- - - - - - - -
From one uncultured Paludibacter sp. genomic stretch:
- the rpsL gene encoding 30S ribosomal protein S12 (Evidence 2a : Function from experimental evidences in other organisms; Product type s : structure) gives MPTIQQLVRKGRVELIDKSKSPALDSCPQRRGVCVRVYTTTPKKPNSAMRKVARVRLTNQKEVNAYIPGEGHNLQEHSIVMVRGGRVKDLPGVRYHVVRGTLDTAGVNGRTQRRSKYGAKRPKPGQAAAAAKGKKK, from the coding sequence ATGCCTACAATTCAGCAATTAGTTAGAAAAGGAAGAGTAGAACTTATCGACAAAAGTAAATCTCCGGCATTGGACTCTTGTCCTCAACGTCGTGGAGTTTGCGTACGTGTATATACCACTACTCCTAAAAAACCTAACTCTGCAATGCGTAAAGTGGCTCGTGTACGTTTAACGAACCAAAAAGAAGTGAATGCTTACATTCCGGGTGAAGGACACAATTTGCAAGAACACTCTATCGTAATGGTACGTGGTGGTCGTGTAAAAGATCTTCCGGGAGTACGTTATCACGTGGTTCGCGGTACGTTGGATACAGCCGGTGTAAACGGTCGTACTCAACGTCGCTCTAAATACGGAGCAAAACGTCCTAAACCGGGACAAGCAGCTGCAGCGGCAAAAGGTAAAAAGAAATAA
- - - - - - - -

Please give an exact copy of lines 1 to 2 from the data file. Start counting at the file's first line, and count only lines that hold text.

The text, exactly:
From one uncultured Paludibacter sp. genomic stretch:
- the rpsL gene encoding 30S ribosomal protein S12 (Evidence 2a : Function from experimental evidences in other organisms; Product type s : structure) gives MPTIQQLVRKGRVELIDKSKSPALDSCPQRRGVCVRVYTTTPKKPNSAMRKVARVRLTNQKEVNAYIPGEGHNLQEHSIVMVRGGRVKDLPGVRYHVVRGTLDTAGVNGRTQRRSKYGAKRPKPGQAAAAAKGKKK, from the coding sequence ATGCCTACAATTCAGCAATTAGTTAGAAAAGGAAGAGTAGAACTTATCGACAAAAGTAAATCTCCGGCATTGGACTCTTGTCCTCAACGTCGTGGAGTTTGCGTACGTGTATATACCACTACTCCTAAAAAACCTAACTCTGCAATGCGTAAAGTGGCTCGTGTACGTTTAACGAACCAAAAAGAAGTGAATGCTTACATTCCGGGTGAAGGACACAATTTGCAAGAACACTCTATCGTAATGGTACGTGGTGGTCGTGTAAAAGATCTTCCGGGAGTACGTTATCACGTGGTTCGCGGTACGTTGGATACAGCCGGTGTAAACGGTCGTACTCAACGTCGCTCTAAATACGGAGCAAAACGTCCTAAACCGGGACAAGCAGCTGCAGCGGCAAAAGGTAAAAAGAAATAA